Questioning diversity: practices and theories for the early childhood education profession

Year: 2002

Author: Rhedding-Jones, Jeanette

Type of paper: Abstract refereed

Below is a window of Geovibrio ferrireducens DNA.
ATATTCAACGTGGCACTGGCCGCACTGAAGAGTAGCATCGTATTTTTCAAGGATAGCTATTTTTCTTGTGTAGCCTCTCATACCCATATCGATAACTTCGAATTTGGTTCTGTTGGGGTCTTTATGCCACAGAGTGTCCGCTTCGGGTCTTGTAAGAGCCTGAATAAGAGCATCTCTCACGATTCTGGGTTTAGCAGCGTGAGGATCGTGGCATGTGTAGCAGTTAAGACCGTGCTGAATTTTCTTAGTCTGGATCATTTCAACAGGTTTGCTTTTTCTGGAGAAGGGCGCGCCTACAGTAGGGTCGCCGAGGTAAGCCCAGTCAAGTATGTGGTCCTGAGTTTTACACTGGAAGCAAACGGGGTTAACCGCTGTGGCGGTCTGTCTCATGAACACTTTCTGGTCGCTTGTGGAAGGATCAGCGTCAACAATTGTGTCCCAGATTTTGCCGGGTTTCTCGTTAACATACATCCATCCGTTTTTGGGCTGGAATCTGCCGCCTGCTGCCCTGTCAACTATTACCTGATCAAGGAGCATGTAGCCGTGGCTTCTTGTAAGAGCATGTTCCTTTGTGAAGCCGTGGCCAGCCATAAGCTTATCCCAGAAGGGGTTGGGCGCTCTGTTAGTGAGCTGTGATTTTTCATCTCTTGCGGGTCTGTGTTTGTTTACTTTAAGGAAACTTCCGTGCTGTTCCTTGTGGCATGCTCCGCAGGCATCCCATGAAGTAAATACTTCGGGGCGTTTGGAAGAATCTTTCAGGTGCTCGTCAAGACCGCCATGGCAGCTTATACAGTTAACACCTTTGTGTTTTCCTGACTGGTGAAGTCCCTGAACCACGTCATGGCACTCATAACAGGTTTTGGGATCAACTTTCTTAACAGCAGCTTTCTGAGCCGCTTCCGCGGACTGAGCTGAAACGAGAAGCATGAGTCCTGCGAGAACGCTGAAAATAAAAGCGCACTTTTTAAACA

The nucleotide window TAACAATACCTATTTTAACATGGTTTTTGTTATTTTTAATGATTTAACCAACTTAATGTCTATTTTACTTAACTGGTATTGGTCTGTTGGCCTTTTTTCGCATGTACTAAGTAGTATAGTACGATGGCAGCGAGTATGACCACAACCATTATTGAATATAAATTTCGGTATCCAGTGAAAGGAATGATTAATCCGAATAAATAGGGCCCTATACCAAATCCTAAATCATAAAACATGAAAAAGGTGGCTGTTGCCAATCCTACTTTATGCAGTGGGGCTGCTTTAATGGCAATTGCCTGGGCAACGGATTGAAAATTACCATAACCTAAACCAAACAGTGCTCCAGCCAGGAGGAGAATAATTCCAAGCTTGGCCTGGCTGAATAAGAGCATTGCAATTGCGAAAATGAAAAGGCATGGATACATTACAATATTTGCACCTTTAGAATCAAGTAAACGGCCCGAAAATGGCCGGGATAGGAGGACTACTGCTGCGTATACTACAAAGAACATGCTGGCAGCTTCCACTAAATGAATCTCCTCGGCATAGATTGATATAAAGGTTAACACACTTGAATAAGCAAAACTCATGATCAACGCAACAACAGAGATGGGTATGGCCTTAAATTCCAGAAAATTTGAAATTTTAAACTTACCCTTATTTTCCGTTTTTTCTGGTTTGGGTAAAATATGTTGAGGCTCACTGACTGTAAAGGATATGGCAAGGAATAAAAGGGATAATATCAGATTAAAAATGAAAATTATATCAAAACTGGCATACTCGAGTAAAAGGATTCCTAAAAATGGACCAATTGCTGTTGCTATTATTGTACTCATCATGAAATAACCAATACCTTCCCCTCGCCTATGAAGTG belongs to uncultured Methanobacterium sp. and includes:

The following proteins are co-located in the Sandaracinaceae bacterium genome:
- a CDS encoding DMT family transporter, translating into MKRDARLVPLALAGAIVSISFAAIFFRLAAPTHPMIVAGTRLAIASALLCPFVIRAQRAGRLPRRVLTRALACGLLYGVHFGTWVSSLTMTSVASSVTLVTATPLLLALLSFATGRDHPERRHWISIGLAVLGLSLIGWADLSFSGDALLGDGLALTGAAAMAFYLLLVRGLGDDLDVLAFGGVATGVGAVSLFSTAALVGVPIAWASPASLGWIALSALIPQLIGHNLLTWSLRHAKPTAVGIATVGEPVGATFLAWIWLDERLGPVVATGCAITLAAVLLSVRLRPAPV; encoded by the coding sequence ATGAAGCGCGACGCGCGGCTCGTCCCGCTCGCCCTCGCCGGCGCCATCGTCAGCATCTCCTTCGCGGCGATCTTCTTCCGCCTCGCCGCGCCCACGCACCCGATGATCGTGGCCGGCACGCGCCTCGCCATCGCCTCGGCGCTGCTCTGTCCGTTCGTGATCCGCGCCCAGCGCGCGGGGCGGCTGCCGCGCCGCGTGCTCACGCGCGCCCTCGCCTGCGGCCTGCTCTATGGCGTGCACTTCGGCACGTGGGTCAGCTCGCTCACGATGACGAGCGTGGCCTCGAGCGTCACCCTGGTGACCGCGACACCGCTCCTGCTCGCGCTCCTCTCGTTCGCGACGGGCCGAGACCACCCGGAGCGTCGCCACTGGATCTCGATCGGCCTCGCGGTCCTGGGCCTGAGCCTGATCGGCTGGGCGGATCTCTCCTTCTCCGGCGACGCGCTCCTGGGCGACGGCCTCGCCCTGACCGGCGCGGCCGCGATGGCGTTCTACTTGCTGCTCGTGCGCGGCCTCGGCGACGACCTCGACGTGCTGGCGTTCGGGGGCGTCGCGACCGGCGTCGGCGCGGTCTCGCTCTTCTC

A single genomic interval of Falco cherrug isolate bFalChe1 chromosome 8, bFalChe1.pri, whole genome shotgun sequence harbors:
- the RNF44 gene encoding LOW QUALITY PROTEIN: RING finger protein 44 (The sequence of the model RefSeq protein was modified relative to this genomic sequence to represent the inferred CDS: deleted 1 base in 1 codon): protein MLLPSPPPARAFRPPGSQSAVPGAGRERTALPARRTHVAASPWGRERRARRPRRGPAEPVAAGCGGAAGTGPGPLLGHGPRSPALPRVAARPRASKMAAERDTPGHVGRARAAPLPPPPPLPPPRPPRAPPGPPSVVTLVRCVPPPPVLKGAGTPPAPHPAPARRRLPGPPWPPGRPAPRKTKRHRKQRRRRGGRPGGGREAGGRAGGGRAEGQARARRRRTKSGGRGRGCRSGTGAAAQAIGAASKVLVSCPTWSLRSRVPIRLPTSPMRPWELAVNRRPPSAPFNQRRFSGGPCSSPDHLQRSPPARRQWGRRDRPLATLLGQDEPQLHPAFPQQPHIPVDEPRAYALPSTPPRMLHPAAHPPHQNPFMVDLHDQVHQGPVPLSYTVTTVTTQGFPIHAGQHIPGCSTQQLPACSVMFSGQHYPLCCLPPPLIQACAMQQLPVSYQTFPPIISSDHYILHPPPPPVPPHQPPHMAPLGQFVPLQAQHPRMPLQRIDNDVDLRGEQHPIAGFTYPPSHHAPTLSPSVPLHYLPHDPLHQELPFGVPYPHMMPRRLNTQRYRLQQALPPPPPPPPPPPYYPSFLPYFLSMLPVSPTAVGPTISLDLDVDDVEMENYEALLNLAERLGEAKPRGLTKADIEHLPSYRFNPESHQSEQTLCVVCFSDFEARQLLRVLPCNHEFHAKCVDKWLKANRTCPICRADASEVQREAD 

Given economic rationalism, diversity is construed as a competitive advantage, the production of hidden potential for the benefit of employing institutions. Seen as another word for difference, diversity admits complexity, a crossing of boundaries, voices from peripheries. By questioning discourses this paper focuses indirectly on who works in bureaucracies and administration, and who works in the professions of education and care for ECE and its higher education. In these locations information about race, home language, religion, social class, ability and sexual preference may be seen as private, without public surveillance. Further, the effects of cultural normalizations (in higher and on-going education for early childhood, in day care centres and classrooms) construct not cultural transformations but assimilations in practice . So positive potentials of diversity in the professions disperse. The research around this paper is funded by the Norwegian Research Council to investigate pedagogical institutions for children aged 0-10. Its foci are gender, complexity and diversity. In Norway much work is currently being done to recruit people of difference and of minority groups to the early childhood professions. To revision the professionalism of teachers, carers, lecturers, researchers and policy makers (paid in the name of education and care) is to see the possibilities differently, to hear the voices and see embodied people of difference, and people positioned otherwise.